In this study, we analyzed the PVL and the antibody level of naturally BLV-infected cattle from fifteen different herds. We found that the humoral response reflected the level of in vivo infection, and may therefore have useful epidemiological applications.
We worked with 15 commercial herds, which are typical large dairy herds of the country considering productive parameters and BLV prevalence (Table 1). This study complements an ongoing work, in which the same animals are being studied for the presence of polymorphisms in the complete genome that could be associated with the BLV PVL outcome.
In all farms, we found animals with different PVL status (Figure 4), which confirmed the concept that BLV PVL varies between naturally infected animals, as previously reported in two previous works, both based on one farm case [3, 4].
The results presented here provide a baseline to design an alternative control strategy based on the permanence of animals with low levels of infection in the herd, following the hypothesis that the level of proviral BLV in blood should play a major role in the success or failure of BLV transmission, as reported for experimental BLV infections [5, 10] and natural Human T Lymphotropic Virus-1 (HTLV-1) infections . The main goal of this program would be the rational control of intentional virus propagation, with the aim to obtain a low PVL in the whole herd, to finally diminish the risk of animal-to-animal transmission.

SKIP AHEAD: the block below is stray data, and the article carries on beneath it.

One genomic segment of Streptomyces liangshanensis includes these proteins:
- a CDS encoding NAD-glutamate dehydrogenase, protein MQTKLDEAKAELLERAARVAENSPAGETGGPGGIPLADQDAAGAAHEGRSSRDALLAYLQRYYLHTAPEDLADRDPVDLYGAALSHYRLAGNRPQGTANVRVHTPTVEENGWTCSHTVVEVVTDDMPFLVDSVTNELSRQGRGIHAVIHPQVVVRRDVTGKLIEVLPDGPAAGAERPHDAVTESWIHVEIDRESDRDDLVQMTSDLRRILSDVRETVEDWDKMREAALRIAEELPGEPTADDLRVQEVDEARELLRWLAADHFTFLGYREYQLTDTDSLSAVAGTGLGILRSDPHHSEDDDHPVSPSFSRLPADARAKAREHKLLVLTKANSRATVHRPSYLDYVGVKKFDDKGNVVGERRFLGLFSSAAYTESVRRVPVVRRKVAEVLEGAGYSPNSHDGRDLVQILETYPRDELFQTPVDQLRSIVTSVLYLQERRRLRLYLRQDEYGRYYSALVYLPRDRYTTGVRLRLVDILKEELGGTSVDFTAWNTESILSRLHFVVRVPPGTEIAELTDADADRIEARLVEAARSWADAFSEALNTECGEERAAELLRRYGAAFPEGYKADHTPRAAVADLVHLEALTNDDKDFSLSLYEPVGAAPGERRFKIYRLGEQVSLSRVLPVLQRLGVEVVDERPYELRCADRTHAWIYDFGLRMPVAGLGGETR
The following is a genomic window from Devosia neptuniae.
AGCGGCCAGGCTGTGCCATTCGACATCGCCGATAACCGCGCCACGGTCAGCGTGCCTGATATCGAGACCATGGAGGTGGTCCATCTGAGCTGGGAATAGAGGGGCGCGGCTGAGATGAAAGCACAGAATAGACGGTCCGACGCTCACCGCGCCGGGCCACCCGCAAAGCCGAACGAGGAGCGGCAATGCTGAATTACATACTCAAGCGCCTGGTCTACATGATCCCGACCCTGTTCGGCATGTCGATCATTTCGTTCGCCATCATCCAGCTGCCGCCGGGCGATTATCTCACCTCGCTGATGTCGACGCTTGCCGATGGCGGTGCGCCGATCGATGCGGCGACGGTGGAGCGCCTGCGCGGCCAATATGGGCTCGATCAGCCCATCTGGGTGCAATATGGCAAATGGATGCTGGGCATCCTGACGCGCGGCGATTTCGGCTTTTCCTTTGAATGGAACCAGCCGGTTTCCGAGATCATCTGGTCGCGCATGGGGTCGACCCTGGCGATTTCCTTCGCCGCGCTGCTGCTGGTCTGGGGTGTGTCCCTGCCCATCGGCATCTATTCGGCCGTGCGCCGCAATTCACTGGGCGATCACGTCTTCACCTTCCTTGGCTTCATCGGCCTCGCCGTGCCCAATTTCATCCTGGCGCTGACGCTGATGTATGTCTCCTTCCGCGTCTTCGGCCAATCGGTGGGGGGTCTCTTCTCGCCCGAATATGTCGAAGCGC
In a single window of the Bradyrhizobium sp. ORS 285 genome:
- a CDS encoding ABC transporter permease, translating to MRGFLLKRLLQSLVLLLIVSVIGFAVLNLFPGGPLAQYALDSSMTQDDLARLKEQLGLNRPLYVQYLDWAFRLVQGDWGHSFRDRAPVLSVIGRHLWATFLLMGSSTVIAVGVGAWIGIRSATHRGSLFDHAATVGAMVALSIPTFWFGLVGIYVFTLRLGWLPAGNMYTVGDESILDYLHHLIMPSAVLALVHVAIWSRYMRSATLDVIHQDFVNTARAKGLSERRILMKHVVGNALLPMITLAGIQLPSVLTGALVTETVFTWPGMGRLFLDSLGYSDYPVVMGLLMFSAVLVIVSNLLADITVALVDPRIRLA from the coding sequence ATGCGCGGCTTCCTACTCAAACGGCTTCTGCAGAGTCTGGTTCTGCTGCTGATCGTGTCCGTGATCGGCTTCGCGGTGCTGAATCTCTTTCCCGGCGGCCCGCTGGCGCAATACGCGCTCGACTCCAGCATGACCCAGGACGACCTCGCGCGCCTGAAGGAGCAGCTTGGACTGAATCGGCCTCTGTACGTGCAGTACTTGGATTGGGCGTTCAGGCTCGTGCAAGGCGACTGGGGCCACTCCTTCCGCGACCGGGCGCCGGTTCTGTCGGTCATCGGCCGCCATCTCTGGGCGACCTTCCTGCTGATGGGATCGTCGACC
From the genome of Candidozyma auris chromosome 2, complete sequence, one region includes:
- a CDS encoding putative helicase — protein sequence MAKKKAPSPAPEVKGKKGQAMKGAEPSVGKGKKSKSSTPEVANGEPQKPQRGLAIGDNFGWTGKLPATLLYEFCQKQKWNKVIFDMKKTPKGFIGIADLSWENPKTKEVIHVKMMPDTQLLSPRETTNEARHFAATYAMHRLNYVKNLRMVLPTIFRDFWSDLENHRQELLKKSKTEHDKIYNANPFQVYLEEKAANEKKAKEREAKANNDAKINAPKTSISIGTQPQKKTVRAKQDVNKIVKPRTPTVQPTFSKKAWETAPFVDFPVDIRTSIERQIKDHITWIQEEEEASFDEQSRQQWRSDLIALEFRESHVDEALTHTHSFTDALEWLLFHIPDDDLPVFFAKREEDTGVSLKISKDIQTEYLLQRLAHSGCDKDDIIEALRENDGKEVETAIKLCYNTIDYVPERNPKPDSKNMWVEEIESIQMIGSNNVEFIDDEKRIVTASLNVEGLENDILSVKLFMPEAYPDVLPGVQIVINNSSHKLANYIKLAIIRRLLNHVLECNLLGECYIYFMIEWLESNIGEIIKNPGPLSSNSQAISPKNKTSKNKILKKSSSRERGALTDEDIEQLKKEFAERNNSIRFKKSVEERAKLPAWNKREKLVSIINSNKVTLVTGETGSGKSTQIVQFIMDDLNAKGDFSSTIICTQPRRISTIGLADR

Under a practical point of view, the elimination of all infected animals with high proviral load is not be feasible on individual farms, since apart from mortality due to sporadic cases of lymphosarcoma, productive parameters are considered as normal in this group of cattle. In this context, the application of a selective segregation plan based on proviral load could be appropriate in a consortium-based strategy, where a group of farms work together toward the elimination of infection. In this case, animals with low proviral load should be recruited to form a low-transmission farm. In this scenario, the quantification using real-time PCR in whole natural herds to select animals that would be recruited to form the low-transmission farm would be extremely expensive. Hence, an alternative approach to select and recruit clean and low-infected animals becomes necessary. With this concept in mind, we analyzed the relationship between the individual level of infection and the serological profile with the aim to find an affordable indicator of PVL that could be used in local laboratories without the need of expensive equipment and reagents. We first analyzed whole-BLV and p24 antibodies in two herds, in which we quantified PVL in the total number of samples, with the aim to detect the best PVL predictor among the serological options. The ROC analysis showed that p24 antibodies allow predicting the PVL with a similar performance when titer or reactivity values are used for calculation (Figure 1). Even when whole-BLV antibodies were detected in a greater proportion of animals, we found no evident reason to work with these antibodies; as all these animals showed undetectable or low PVL. In our situation, this is important for two reasons. First, although the two ELISA antigens used were in-house, the p24-ELISA uses an Escherichia coli recombinant-derived antigen, which is less expensive and laborious to elaborate than the cell-derived antigen used in the whole-BLV ELISA. Secondly, there is no need to titrate the samples, since the strength of ELISA reactions seems to be as good as titer to predict the PVL (Figure 1). These two reasons make the serological analysis extremely cheap and straightforward. The prediction made by ROC analysis in these two farms was supported by the analysis of variance (Figure 2) and the correlation analysis, which showed that PVL is well reflected by the p24 antibody level.